If we are being honest with ourselves, nearly every moment of every day - well, probably every moment of every day - feels like this. The question then becomes, so when does this become okay?

Liberally sprinkled throughout my book on eating disorders and mentoring, Beating Ana, are quotes from my favor

ite piece of all times (okay, it’s a tie between “Letters to a Young Poet” and this one), “Rules for Being Human.”

Written by an unknown author, this piece speaks to me more clearly than anything else I have ever read about recovery, love, life, hope, and humanity.

In the chapter entitled “Mentoring 101,” I begin by quoting “Rules for Being Human” rule #8:

What you make of your life is up to you. You have all the resources you need. What you do with them is up to you. The choice is yours.

Sounds a bit harsh at the outset, doesn’t it?

I found it daunting the first several hundred times I read it (the piece sits on my desk, so I see it every day).

To be honest, I still find it daunting…..but now I find it so in a refreshingly honest, liberating way.

These days, each time I read through this unknown author’s 10 “Rules for Being Human,” I feel myself relaxing once more into the relief of not knowing.

I discover that I can find a profound sanctuary in having some sort of standard “humanity manual” to go by in my daily life, even if every point in the manual basically says, “You don’t know now, and you won’t know until you get there, and this is not only okay, but as it should be.”

Whew.

This particular rule, #8, doesn’t say, “And you will know that you have made the right choice when you are happy all the time, when you have all the material wealth and relationships you have ever wanted, when you are as pretty/skinny/youthful/admired as you think you should be, when you want for nothing within or without.”

The fact is, none of this may ever happen. You may not get anything you want, achieve anything you desire, or ever know if what you “make of your life” is what you “should” be making.

Because the point of rule #8 is that there are no “shoulds.”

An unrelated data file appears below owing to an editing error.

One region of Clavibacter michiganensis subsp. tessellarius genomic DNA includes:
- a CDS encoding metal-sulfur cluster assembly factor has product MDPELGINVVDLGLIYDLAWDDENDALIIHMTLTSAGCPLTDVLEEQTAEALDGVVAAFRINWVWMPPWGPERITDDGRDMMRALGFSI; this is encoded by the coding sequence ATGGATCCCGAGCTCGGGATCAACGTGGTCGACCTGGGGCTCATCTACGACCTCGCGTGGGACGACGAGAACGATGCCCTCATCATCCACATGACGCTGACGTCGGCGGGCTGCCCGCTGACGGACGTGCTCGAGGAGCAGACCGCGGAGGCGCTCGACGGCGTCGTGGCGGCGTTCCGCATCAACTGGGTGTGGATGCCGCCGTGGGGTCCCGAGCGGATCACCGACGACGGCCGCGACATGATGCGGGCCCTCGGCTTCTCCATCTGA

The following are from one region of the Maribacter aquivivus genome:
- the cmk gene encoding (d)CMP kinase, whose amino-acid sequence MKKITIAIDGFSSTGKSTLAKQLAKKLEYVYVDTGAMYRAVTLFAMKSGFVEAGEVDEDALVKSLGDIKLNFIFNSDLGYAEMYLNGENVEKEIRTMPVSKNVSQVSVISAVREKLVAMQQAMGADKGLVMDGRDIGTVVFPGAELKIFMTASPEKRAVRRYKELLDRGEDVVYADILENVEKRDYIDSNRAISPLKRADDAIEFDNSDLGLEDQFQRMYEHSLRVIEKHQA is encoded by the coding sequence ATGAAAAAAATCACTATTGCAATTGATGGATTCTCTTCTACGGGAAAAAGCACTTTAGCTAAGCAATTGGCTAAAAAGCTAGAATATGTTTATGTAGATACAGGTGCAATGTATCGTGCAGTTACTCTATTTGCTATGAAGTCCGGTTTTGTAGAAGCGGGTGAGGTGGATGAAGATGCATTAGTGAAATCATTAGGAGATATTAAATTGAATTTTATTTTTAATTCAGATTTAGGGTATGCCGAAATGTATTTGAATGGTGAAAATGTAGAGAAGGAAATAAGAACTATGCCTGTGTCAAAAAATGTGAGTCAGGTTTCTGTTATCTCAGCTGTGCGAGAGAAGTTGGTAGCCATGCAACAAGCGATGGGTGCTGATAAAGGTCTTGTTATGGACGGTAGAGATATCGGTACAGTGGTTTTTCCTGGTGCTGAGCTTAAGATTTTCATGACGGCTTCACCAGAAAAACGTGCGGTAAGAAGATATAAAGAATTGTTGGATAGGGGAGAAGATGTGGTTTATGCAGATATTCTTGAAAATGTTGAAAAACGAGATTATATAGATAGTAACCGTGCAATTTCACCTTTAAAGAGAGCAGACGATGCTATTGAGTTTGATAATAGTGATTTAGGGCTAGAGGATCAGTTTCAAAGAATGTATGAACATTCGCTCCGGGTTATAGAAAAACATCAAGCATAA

A good mentor, like this unknown author, lets us in on this secret. A good mentor breaks our Cinderella bubble of waiting for “the answers,” the “shoulds manual,” the “right choices,” and all the rest to come along.

A good mentor also shares that they are right there in that beingless-knowingless-answerless place with us, right smack dab in the middle of “being human.”

Finding our own resources in mentoring isn’t about making a checklist with headers like “People I can call for support,” “Coping skills I can use when I’m stressed,” or “Positive affirmations to say daily.”

Finding our own resources in mentoring is about discovering that we can survive and thrive in the presence – or absence – of absolutely anything when we get comfortable with not “knowing for sure” in any area of our lives, and still get up to live with gusto and enthusiasm ANYWAY.

Today’s Takeaway: Where have you been placing your experience of “being human” into a little measured box, with specific black or white rules, careful headers, and defined outcomes, and using these things to browbeat yourself in one direction or another, or to keep your own heart and mind sharply divided in debate rather than working to discover concurrence? Today, spend some time getting comfortable with the shared – but truly remarkable – discomfort of “being human”. Ask yourself if perhaps “not knowing” along with all the rest of us is more reassuring and perfectly okay than you may have realized until now.

 


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    Last reviewed: 16 Oct 2013

APA Reference
Cutts, S. (2011). Finding Our Own Resources in Mentoring. Psych Central. Retrieved on July 31, 2014, from http://blogs.psychcentral.com/mentoring-recovery/2011/09/finding-our-own-resources-in-mentoring/

 

 

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